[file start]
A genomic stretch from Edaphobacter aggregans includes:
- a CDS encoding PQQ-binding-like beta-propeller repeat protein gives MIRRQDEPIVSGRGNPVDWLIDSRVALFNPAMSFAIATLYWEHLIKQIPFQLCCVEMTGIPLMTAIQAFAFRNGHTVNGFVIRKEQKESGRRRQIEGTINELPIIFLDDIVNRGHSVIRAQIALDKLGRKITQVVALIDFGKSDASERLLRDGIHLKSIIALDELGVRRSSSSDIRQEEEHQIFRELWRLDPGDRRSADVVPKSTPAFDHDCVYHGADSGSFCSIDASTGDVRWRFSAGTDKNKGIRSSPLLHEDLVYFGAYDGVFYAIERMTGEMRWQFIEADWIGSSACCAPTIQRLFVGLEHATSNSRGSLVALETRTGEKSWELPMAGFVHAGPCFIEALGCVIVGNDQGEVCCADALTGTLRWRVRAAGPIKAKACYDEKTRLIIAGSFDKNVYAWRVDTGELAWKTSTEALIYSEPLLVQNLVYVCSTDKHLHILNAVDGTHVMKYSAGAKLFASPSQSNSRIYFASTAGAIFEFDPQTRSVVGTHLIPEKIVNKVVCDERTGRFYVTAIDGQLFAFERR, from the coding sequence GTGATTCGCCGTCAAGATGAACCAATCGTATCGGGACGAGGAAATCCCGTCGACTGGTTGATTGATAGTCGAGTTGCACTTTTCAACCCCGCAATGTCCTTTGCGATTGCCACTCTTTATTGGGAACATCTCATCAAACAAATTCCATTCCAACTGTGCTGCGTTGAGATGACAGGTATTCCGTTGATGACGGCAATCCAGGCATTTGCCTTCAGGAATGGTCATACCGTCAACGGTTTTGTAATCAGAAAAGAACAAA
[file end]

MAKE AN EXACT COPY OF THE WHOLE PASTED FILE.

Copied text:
A genomic stretch from Edaphobacter aggregans includes:
- a CDS encoding PQQ-binding-like beta-propeller repeat protein gives MIRRQDEPIVSGRGNPVDWLIDSRVALFNPAMSFAIATLYWEHLIKQIPFQLCCVEMTGIPLMTAIQAFAFRNGHTVNGFVIRKEQKESGRRRQIEGTINELPIIFLDDIVNRGHSVIRAQIALDKLGRKITQVVALIDFGKSDASERLLRDGIHLKSIIALDELGVRRSSSSDIRQEEEHQIFRELWRLDPGDRRSADVVPKSTPAFDHDCVYHGADSGSFCSIDASTGDVRWRFSAGTDKNKGIRSSPLLHEDLVYFGAYDGVFYAIERMTGEMRWQFIEADWIGSSACCAPTIQRLFVGLEHATSNSRGSLVALETRTGEKSWELPMAGFVHAGPCFIEALGCVIVGNDQGEVCCADALTGTLRWRVRAAGPIKAKACYDEKTRLIIAGSFDKNVYAWRVDTGELAWKTSTEALIYSEPLLVQNLVYVCSTDKHLHILNAVDGTHVMKYSAGAKLFASPSQSNSRIYFASTAGAIFEFDPQTRSVVGTHLIPEKIVNKVVCDERTGRFYVTAIDGQLFAFERR, from the coding sequence GTGATTCGCCGTCAAGATGAACCAATCGTATCGGGACGAGGAAATCCCGTCGACTGGTTGATTGATAGTCGAGTTGCACTTTTCAACCCCGCAATGTCCTTTGCGATTGCCACTCTTTATTGGGAACATCTCATCAAACAAATTCCATTCCAACTGTGCTGCGTTGAGATGACAGGTATTCCGTTGATGACGGCAATCCAGGCATTTGCCTTCAGGAATGGTCATACCGTCAACGGTTTTGTAATCAGAAAAGAACAAA